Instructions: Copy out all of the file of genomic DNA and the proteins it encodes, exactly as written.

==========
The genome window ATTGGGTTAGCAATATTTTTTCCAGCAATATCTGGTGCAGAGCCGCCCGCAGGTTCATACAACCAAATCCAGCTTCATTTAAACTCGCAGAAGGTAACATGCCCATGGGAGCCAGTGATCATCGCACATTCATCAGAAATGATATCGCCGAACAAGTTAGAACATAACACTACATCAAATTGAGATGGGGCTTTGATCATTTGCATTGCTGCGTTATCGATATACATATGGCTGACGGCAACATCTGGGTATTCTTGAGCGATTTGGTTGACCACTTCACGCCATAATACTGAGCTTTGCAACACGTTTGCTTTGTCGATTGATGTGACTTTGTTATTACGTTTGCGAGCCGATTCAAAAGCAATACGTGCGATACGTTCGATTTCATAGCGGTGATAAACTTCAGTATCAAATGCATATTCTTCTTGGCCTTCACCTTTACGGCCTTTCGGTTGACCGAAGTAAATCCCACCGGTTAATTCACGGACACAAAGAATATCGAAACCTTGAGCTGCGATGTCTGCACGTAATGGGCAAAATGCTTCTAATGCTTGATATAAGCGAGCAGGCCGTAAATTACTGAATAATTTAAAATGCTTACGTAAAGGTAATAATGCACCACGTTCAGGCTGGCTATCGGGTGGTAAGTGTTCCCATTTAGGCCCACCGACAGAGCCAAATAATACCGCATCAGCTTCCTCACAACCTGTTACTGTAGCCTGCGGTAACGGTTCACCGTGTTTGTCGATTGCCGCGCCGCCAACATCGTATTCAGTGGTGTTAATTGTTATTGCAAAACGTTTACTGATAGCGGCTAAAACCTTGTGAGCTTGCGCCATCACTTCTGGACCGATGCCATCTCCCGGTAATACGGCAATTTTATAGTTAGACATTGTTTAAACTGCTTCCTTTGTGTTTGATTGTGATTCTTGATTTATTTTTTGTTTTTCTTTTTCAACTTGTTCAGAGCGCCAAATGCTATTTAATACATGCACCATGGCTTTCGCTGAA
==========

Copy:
The genome window ATTGGGTTAGCAATATTTTTTCCAGCAATATCTGGTGCAGAGCCGCCCGCAGGTTCATACAACCAAATCCAGCTTCATTTAAACTCGCAGAAGGTAACATGCCCATGGGAGCCAGTGATCATCGCACATTCATCAGAAATGATATCGCCGAACAAGTTAGAACATAACACTACATCAAATTGAGATGGGGCTTTGATCATTTGCATTGCTGCGTTATCGATATACATATGGCTGACGGCAACATCTGGGTATTCTTGAGCGATTTGGTTGACCACTTCACGCCATAATACTGAGCTTTGCAACACGTTTGCTTTGTCGATTGATGTGACTTTGTTATTACGTTTGCGAGCCGATTCAAAAGCAATACGTGCGATACGTTCGATTTCATAGCGGTGATAAACTTCAGTATCAAATGCATATTCTTCTTGGCCTTCACCTTTACGGCCTTTCGGTTGACCGAAGTAAATCCCACCGGTTAATTCACGGACACAAAGAATATCGAAACCTTGAGCTGCGATGTCTGCACGTAATGGGCAAAATGCTTCTAATGCTTGATATAAGCGAGCAGGCCGTAAATTACTGAATAATTTAAAATGCTTACGTAAAGGTAATAATGCACCACGTTCAGGCTGGCTATCGGGTGGTAAGTGTTCCCATTTAGGCCCACCGACAGAGCCAAATAATACCGCATCAGCTTCCTCACAACCTGTTACTGTAGCCTGCGGTAACGGTTCACCGTGTTTGTCGATTGCCGCGCCGCCAACATCGTATTCAGTGGTGTTAATTGTTATTGCAAAACGTTTACTGATAGCGGCTAAAACCTTGTGAGCTTGCGCCATCACTTCTGGACCGATGCCATCTCCCGGTAATACGGCAATTTTATAGTTAGACATTGTTTAAACTGCTTCCTTTGTGTTTGATTGTGATTCTTGATTTATTTTTTGTTTTTCTTTTTCAACTTGTTCAGAGCGCCAAATGCTATTTAATACATGCACCATGGCTTTCGCTGAA